How to Grow Mullein — Verbascum

Sharing is caring!

Verbascum — commonly called Mullein– produces spire-like bloom stalks covered with small flowers that have a short, tubular base and five spreading petals. Most species have hairy or woolly leaves borne in a large rosette at the base of the plant.

Verbascum flowers are summer blooming. Verbascum grow from 1 to 6 feet (1.8m) tall. Taller mulleins make striking vertical accents. Flowers are usually yellow, but occasionally purple, red, brownish-red, or white.

Verbascum self-sow and some can be weedy. Perennial species are short-lived in hot, humid climates. Verbascum has deep taproots and is happiest left undisturbed once planted.

Verbascum is a genus of about 360 species most of which are biennials, annuals, or perennials. They are native mostly to dry, stony hillsides and wastelands in Europe, North Africa, and parts of Asia.

Verbascum, common name mullein
Verbascum, common name mullein

Get to know Verbascum 

  • Plant type: Perennial or biennial  
  • Growing zones and range: Zones 4 to 8 depending on the variety
  • Hardiness: Hardy -20°F (-29°C)
  • Height and width: 1-6 feet (.3-1.8m) tall stems; plants are 6 to 24 inches (15-61cm) wide depending on the variety
  • Foliage: Erect, spirelike bloom stalks, with rosettes of leaves that form at the base of the plant. Both foliage and stems are often covered in wooly hairs.  
  • Flowers: Nearly flat, five-petaled, circular flowers about an inch (2.5cm) across. Refined species and hybrids have tall spikes, small, saucer-shaped flowers in shades of yellow, pink, purple, or white.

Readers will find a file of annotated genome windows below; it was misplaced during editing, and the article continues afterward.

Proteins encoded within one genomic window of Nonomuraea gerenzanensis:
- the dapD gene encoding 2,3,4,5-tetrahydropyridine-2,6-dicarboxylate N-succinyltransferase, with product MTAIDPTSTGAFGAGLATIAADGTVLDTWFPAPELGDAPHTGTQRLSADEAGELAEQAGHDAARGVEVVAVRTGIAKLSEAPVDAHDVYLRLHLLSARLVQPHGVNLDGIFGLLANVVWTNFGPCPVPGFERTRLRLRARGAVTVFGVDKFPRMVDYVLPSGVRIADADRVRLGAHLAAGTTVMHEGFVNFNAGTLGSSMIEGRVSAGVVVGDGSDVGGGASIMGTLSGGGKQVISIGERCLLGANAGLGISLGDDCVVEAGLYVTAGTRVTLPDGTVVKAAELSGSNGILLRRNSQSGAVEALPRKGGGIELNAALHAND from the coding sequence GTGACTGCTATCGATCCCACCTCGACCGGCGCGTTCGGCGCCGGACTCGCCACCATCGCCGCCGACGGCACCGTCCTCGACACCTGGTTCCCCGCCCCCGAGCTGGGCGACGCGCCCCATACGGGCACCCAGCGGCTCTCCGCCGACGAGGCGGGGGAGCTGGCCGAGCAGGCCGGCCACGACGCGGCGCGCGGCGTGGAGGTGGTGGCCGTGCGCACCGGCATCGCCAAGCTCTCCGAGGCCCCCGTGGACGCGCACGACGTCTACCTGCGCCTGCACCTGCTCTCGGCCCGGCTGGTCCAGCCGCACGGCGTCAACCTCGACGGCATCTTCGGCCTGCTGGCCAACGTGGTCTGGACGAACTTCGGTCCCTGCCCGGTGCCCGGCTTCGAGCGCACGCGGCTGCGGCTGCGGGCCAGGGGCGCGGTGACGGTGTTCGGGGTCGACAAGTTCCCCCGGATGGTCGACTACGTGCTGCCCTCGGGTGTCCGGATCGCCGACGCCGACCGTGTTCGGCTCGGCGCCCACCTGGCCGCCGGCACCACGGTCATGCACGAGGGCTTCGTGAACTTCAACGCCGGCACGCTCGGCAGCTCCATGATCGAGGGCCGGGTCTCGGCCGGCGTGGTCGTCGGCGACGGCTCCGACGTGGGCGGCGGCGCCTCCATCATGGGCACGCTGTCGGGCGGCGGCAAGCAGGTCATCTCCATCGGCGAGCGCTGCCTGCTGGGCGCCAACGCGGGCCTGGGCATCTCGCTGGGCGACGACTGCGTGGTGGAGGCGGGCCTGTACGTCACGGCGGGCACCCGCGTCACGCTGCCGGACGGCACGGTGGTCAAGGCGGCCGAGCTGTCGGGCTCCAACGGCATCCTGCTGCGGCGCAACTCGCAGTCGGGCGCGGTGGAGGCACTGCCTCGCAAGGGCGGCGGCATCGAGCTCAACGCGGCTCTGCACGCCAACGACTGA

• Bloom time: Early to late summer depending on the variety.  
  • Uses: Several refined species and hybrids are good for border or naturalizing; taller ones make striking vertical accents; Common Mullein, a biennial weed, is good in country pastures. 
  • Garden companions: Common monkshood (Aconitum napellus
  • Common name: Mullein 
  • Botanical name: Verbascum 
  • Family name: Scrophulariaceae
  • Origin: Dry hillsides and open woodland in Europe, North Africa, and Western to Central Asia

Where to plant Verbascum 

  • Plant Verbascum in sun.  
  • Plant Verbascum in well-drained, slightly alkaline soil. 

Verbascum uses and companions

  • Verbascum is suited for growing in a large border or for naturalizing in a wild or woodland garden.
  • Plant Verbascum in groups for vertical effect in midground beds and borders.
  • Good garden companions for Verbascum include Achillea, Artemisia, Limonium latifolium, Lychnis coronaria, Oenothera, Verbena rigida.
Verbascum chaixii
Verbascum chaixii

When to plant Verbascum 

  • Sow biennial and perennial Verbascum in late spring or early summer.
  • Set container-grown plants in the garden in spring or autumn. 

Planting and spacing Verbascum 

  • Space Verbascum 6 to 24 inches (15-61cm) apart depending on the variety.
  • Leave spikes of biennial Verbascum in place for reseeding.  
  • Verbascum have deep taproots and are happiest if left undisturbed once planted.  
  • Verbascum plants self-sow. 

How to water and feed Verbascum 

  • Give Verbascum moderate water.  
  • Established Verbascum tolerates dry soil.  
  • Fertilize established Verbascum in spring with an all-purpose organic fertilizer.
Yellow Verbascum
Yellow Verbascum

How to care for Verbascum